A standing public-health advisory continues about eating all but trout from the lake because of elevated mercury levels.
HOWARD PRAIRIE - The lake is closed for the season.
HYATT - The lake is closed for the season.
DIAMOND - The lake is closed for the season.
LEMOLO - The lake is closed for the season.
EXPO - Fishing remains fair for stocked rainbow trout with Panther Martin lures, PowerBait and worms under bobbers.
LOST CREEK - The lake remains under a voluntary advisory against water contact due to a bloom of blue-green algae. Fishing effort has dropped substantially. The boat ramp at Stewart State Park is all but unusable, but the Takelma ramp near the dam is operable at all water levels. The lake is down four feet below its normal winter level.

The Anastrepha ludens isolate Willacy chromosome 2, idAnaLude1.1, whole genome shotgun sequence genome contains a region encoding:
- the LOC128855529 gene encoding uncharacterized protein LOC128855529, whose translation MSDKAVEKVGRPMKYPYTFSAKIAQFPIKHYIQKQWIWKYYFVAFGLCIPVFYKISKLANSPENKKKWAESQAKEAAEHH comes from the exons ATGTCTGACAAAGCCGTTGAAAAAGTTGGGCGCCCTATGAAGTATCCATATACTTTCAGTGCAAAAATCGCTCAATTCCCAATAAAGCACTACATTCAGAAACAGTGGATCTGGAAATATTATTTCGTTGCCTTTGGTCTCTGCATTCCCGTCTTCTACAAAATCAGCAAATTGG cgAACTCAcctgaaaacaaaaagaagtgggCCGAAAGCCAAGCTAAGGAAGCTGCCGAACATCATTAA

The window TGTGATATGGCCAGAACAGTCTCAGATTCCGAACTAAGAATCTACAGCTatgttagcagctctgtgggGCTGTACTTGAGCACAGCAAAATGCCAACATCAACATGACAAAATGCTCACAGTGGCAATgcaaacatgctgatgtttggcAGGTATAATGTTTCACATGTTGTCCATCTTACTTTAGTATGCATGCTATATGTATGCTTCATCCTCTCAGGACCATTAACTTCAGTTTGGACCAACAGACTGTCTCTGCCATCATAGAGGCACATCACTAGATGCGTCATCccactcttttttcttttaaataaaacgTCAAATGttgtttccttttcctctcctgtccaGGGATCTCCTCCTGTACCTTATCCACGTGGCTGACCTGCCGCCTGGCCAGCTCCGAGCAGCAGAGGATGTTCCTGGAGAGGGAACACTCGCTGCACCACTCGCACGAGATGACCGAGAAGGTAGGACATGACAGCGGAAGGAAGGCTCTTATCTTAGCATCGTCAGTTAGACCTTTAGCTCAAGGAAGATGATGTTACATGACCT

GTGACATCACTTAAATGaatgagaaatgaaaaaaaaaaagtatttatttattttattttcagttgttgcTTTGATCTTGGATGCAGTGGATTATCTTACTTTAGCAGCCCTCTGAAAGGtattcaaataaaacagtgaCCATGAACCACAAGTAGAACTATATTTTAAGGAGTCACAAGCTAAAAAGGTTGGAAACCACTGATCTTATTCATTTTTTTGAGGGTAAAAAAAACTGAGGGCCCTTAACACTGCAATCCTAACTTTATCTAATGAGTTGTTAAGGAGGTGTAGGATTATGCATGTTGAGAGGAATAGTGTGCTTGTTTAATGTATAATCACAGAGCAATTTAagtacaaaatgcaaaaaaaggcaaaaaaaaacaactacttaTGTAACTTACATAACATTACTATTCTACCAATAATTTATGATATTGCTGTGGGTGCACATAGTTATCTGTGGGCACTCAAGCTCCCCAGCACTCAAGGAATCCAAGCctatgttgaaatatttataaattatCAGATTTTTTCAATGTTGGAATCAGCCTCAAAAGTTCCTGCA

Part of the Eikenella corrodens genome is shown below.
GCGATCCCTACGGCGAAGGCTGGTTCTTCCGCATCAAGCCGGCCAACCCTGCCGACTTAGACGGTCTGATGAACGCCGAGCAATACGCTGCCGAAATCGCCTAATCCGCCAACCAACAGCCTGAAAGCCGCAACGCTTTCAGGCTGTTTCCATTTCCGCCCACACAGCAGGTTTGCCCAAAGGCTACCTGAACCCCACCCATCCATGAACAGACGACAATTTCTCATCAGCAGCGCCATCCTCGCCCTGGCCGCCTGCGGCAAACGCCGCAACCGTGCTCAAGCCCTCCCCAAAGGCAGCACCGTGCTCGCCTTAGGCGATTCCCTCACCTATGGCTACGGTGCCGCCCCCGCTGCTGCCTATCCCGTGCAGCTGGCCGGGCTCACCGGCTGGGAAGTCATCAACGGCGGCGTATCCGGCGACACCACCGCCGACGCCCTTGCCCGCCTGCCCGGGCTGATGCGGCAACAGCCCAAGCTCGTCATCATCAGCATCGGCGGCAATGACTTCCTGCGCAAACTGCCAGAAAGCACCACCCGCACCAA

FISH - The lake was stocked recently with big rainbow trout averaging more than a pound apiece, and trollers have been going after them with Triple Teasers, Tasmanian Devils and Wedding Rings with worms. The catch and effort, however, have been light. The Forest Service ramp near the resort remains open. Water temperatures are cold.
WILLOW - Fishing is fair for legal-sized and larger rainbow trout stocked there earlier this year. Troll deep and slow, or fish PowerBait off the bottom.
ROGUE - A mix of methods for catching summer steelhead are in play in the upper Rogue, but fishing is only fair right now, while the lower Rogue has been slow for late-run fall chinook and the middle Rogue has been a decent place to catch summer steelhead on flies and lures, though the catches are largely wild fish that must be released unharmed. Chinook fishing is closed from the Hog Creek boat ramp up to the hatchery.
That keeps the best bet on the upper Rogue, where a variety of techniques and catches are being employed.